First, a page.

Finance departments from all regions also have to be more flexible in their forecasting. This is far more easily achieved today thanks to advancements in new data technologies and cloud technology, which have enabled rolling forecasts. An AFP study recently revealed that 44% of finance professionals have turned to continuous forms of planning, as old methods become increasingly less viable. With a rolling forecast, executives are able to make decisions that reflect changes and trends in their industry or business, manage cash flows to anticipate risks, and set shareholder expectations according to the most recent possible projections.
This kind of agility needs to be a priority in all functions during uncertain times. Strategies need to be adapted and risks mitigated against. Big data is of particular importance in predicting the negative ramifications of an event like Brexit and how best to mitigate against them. For example, BlackRock has introduced one data initiative that attempts to identify a potential recession before it occurs by mining senior management’s conversations for signifiers to gauge the economic outlook. Every quarter, the financial services firm mines 3,000 earnings conference calls and compares the topics and language used by CEOs and CFOs, looking for any minor changes in their language that could suggest a change in thinking around a topic. In their blog, they claim that ‘Rather than relying on a few anecdotal bits of evidence, big data allows us to measure exactly how much more frequently words like ‘recession’ have crept back into use. We can then decide if we should be worried, too.’
Data analytics can also be used to help identify solutions. For example, how customers’ purchasing habits have been affected. They can adjust their marketing and product strategies accordingly before major damage is done. Using predictive analytics models also allows companies to cut investment to parts of their business that may not be working while also ensuring that cutting them will not stifle long-term growth when the economy recovers.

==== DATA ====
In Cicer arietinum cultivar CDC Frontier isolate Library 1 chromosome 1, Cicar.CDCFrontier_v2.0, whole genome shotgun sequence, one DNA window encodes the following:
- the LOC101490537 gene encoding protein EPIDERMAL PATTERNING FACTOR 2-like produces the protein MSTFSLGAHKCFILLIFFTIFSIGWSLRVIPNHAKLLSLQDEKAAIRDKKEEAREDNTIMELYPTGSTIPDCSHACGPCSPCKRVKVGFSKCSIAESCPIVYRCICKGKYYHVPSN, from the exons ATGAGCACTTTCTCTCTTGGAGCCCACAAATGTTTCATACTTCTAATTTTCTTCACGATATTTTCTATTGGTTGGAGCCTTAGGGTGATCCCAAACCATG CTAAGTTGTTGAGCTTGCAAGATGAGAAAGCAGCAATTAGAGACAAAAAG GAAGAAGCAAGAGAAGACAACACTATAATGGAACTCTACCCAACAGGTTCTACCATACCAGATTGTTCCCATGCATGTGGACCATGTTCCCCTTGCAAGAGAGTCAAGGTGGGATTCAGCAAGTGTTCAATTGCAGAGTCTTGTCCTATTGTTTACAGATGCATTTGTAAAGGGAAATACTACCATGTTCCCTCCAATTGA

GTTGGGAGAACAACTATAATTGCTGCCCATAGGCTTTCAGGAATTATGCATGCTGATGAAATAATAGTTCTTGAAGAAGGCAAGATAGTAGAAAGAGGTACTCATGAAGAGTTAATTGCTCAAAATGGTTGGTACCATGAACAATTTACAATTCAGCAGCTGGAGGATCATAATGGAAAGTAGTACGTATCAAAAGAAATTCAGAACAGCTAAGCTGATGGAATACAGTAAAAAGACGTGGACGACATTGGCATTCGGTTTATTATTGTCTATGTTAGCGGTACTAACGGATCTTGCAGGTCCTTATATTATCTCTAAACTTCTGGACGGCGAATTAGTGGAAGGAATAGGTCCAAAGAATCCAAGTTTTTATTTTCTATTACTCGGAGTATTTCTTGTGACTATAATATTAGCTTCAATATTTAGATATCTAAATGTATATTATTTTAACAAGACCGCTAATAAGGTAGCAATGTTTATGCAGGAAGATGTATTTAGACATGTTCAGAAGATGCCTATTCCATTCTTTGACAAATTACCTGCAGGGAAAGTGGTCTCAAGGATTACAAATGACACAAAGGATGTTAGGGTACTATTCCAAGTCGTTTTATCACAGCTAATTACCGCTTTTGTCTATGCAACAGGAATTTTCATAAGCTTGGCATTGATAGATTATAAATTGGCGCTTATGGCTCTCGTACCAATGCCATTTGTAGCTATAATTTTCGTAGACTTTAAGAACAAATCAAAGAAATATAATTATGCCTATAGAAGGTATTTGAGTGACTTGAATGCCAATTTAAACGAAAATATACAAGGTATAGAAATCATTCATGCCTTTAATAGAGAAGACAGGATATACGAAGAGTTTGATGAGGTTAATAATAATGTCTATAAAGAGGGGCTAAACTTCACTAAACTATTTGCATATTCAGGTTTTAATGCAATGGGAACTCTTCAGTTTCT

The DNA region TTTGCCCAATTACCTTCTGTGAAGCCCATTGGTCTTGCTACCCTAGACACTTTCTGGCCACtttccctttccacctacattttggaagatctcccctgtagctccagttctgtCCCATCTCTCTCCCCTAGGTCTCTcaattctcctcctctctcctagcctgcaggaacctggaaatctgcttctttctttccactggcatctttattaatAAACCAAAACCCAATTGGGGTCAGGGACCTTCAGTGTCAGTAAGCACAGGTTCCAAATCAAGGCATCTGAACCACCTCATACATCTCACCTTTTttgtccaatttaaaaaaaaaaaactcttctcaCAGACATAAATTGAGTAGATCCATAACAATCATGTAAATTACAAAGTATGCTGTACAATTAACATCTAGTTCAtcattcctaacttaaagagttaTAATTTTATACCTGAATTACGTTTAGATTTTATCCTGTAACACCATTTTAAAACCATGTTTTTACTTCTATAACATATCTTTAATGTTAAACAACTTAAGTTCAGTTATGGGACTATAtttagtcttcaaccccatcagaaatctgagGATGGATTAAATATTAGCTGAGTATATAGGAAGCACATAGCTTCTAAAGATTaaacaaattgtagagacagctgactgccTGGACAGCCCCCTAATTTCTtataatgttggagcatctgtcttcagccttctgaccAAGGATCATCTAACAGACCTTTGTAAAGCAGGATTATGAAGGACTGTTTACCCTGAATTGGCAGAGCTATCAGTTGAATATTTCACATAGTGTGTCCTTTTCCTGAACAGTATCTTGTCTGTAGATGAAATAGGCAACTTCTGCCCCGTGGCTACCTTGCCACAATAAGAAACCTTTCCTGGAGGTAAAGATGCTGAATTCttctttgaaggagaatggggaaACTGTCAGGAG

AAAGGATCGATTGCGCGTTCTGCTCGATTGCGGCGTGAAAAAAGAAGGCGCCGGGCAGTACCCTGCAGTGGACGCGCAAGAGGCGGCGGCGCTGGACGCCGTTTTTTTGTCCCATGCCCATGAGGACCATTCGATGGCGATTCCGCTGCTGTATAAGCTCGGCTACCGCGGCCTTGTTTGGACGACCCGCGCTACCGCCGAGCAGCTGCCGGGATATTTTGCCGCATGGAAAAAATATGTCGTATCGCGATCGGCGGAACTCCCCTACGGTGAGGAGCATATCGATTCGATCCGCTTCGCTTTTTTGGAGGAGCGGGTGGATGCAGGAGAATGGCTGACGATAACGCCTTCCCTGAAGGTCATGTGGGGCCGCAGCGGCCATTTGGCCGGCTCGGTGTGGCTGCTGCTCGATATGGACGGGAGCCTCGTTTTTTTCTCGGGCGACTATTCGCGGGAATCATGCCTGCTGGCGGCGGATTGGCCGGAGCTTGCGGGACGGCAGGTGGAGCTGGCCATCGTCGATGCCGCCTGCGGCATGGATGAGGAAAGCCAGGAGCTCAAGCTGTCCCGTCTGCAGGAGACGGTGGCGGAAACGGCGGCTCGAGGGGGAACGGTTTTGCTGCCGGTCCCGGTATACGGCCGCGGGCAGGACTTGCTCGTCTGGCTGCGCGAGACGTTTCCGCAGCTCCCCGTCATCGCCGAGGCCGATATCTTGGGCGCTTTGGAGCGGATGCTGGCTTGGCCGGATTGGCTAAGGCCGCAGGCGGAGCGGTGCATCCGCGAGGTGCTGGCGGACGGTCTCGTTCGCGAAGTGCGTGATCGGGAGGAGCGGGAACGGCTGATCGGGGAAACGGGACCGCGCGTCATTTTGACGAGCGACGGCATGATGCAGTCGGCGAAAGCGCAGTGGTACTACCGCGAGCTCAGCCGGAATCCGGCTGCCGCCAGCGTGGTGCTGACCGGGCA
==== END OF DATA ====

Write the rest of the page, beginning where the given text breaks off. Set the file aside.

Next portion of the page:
Another thing CFOs should consider is zero-based budgeting (ZBB). ZBB was first introduced in the early 1970s by an accounting executive at Texas Instruments called Peter Pyhrr. Pyhrr was brought on to help Jimmy Carter first in his role as Georgia governor, where ZBB was adopted at state level, then as the President of the United States. The idea was that, while in traditional budgeting, the previous term’s expenditures are counted up and increased by a small percentage for the following term, with ZBB, you are preparing the budget from scratch with a zero-base. In ZBB, all spending must be justified by demonstrable needs and costs, and accounted for in each new budgeting period, and every department is analyzed for its needs and costs.
ZBB has many advantages. According to global management consulting firm McKinsey & Company, a well-implemented zero-based budget can save large corporations 10-25%, sometimes as early as six months after implementation. It allocates financial resources basing on planning requirements and results. It is proven to reduce expenditure by providing a clearer picture of costs against targets and KPIs. It improves accuracy by making every department look at data at a more granular level, and to constantly re-examine each and every item of the cash flow and compute their operation costs. It also leads to increased efficiency through improvements to the allocation of resources brought about by looking at actual rather than historical numbers and motivating managers to look for alternative plans. All of this can help prepare an organization for any shocks that could arise during the kind of turbulence we are likely to see after Brexit.
We are entering a world of uncertainty. CFOs who have no contingency plans in place are going to have to adapt quickly if they are going to cope with the kind of risk we now face. Technology will help them do that to a degree, but even in a digital world where you can react almost instantaneously for events, taking action, especially in a large company, is slow, and businesses must have contingency strategies in place ahead of time or risk being destroyed.